Marble Head of one of Niobe’s Son

Culture: Roman
Period: 2nd century A.D.
Material: Marble
Dimensions: 25 cm high
Price: Sold
Ref: 3332
Provenance: Collection Mayer, Zürich in the 1970s. Auctioned at Cahn auctions Basel on 23 September 2005, lot 162. Thence with Royal Athena Galleries, New York, published in: “Art of the Ancient World“, 2006, no. 20. Thence in the Musée d’Art Classique de Mougins, France, where it was exhibited from June 2011 to summer 2018. Last on the English art market.
Condition: The nose professionally restored, a small restoration on the right lower lip. Otherwise in an excellent condition.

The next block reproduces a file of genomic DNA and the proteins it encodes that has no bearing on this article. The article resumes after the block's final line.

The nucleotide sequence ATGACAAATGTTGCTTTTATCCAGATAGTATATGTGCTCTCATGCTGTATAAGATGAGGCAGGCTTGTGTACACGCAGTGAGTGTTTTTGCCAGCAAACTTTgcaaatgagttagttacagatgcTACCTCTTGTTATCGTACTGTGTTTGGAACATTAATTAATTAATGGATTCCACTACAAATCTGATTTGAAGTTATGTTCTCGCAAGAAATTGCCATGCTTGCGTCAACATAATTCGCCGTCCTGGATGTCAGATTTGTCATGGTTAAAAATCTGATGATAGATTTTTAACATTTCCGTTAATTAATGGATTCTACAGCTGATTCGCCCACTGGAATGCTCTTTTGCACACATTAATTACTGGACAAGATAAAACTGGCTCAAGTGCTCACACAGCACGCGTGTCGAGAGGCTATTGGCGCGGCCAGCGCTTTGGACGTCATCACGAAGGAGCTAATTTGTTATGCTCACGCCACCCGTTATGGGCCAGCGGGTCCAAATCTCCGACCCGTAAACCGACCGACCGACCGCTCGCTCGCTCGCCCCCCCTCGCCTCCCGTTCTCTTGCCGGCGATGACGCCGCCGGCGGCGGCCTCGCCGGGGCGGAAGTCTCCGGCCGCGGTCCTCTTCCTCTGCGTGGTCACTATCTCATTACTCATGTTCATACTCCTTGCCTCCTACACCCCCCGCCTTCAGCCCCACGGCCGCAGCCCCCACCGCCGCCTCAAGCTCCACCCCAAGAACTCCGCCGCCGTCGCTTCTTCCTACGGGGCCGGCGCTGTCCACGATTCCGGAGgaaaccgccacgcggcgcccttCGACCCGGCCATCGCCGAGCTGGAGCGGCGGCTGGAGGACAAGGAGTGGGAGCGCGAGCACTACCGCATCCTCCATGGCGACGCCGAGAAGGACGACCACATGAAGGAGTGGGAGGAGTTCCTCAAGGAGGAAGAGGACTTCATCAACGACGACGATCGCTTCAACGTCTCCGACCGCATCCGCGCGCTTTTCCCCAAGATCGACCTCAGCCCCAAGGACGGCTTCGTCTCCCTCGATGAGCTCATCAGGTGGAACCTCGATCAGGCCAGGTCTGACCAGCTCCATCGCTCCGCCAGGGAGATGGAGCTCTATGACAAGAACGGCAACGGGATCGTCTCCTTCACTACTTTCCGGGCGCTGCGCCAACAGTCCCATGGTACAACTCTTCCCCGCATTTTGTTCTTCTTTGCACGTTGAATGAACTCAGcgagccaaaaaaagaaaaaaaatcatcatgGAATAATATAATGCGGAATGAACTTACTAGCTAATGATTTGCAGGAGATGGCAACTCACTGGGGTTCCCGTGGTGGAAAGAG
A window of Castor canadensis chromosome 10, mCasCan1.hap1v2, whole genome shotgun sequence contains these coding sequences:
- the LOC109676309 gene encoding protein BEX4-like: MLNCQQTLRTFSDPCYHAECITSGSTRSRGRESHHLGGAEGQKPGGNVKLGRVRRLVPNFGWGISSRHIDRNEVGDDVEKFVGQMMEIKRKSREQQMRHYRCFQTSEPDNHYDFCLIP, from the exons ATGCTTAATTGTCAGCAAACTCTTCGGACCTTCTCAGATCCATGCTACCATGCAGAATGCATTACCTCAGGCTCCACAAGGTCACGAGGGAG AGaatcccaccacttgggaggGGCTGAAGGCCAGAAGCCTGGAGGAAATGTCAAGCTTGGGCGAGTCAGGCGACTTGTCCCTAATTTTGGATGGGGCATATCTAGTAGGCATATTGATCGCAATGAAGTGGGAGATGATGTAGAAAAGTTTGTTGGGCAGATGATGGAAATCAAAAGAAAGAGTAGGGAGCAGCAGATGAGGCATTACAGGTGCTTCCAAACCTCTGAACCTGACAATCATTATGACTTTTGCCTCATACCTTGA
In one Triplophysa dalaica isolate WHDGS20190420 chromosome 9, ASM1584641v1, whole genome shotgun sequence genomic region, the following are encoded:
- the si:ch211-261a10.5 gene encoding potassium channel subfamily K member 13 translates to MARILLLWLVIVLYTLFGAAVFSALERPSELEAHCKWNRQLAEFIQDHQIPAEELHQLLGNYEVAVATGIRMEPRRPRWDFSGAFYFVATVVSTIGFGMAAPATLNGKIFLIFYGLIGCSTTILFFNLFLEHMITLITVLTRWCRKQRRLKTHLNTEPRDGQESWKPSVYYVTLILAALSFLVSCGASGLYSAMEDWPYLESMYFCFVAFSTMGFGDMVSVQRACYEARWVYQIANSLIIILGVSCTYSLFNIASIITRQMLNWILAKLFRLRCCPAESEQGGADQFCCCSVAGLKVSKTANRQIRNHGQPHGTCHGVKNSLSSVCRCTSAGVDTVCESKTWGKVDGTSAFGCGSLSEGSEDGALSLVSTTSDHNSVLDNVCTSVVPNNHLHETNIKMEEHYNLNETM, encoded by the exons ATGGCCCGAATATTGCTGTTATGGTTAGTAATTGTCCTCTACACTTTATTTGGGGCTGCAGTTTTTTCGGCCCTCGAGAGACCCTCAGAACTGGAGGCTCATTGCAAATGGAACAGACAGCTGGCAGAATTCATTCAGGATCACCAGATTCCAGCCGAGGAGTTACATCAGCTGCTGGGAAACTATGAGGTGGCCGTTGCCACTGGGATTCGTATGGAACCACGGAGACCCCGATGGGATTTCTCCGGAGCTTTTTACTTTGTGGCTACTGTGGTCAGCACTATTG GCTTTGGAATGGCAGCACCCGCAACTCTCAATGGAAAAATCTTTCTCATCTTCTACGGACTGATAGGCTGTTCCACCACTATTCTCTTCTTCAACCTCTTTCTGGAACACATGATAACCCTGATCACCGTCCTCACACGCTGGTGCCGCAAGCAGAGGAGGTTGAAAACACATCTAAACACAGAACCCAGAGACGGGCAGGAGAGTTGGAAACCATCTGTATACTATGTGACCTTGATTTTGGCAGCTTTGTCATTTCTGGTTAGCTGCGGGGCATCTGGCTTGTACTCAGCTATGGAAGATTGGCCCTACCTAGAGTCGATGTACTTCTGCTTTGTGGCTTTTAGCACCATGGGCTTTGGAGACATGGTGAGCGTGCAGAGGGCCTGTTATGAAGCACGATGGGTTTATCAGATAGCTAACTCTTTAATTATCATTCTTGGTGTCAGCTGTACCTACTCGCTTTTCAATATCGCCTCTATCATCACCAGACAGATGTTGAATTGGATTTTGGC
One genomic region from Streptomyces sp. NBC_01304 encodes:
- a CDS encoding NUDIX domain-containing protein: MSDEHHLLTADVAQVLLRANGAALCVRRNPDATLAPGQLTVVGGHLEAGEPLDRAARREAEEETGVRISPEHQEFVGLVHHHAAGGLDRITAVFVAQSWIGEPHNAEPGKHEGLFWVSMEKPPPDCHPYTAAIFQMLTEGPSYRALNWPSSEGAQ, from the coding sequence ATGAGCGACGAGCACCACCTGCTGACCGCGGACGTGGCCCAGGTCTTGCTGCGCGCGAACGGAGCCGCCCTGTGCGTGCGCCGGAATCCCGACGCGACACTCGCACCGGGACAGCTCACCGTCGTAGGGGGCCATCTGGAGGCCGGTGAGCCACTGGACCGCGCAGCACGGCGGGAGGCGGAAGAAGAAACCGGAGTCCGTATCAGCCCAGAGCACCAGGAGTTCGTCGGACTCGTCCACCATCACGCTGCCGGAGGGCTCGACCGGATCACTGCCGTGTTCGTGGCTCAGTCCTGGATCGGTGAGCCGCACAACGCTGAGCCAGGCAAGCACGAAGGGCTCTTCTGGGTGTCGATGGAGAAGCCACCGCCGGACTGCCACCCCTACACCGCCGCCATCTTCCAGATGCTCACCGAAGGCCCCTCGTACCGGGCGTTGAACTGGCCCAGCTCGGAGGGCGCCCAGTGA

Description: Life-size head of a young man with female features. The eyes between finely drawn lids, the mouth slightly open, the head slightly tilted to the right. The wavy hair cascades over his temples sideways and frames his face. This head was for a long time identified as Niobe herself, the grieving mother, whose seven sons and seven daughters were killed by Apollo and Artemis. Niobe, boasting about the abundance of her children, put herself above Titan Leto, who in return sent her children Apollo and Artemis for revenge. Recently a detailed attribution of the high-quality head from a Greek original of the 4th to 2nd century B.C. succeeded. Accordingly the present head depicts one of Niobe’s son, a Niobid – as he is hit by an arrow and breaking down in pain and in grieving gesture. See for a parallel the fragment from the Vatican Museum, acc. No. 567, published in: M. Bieber „Ancient Copies. Contributions to the history of the Greek and Roman Art“, New York, 1977, fig. 60. The head itself is published in: M. Merrony (Publ.), “Mougins Museum of Classical Art“, Mougins, 2011, p. 102, fig. 57. Mounted.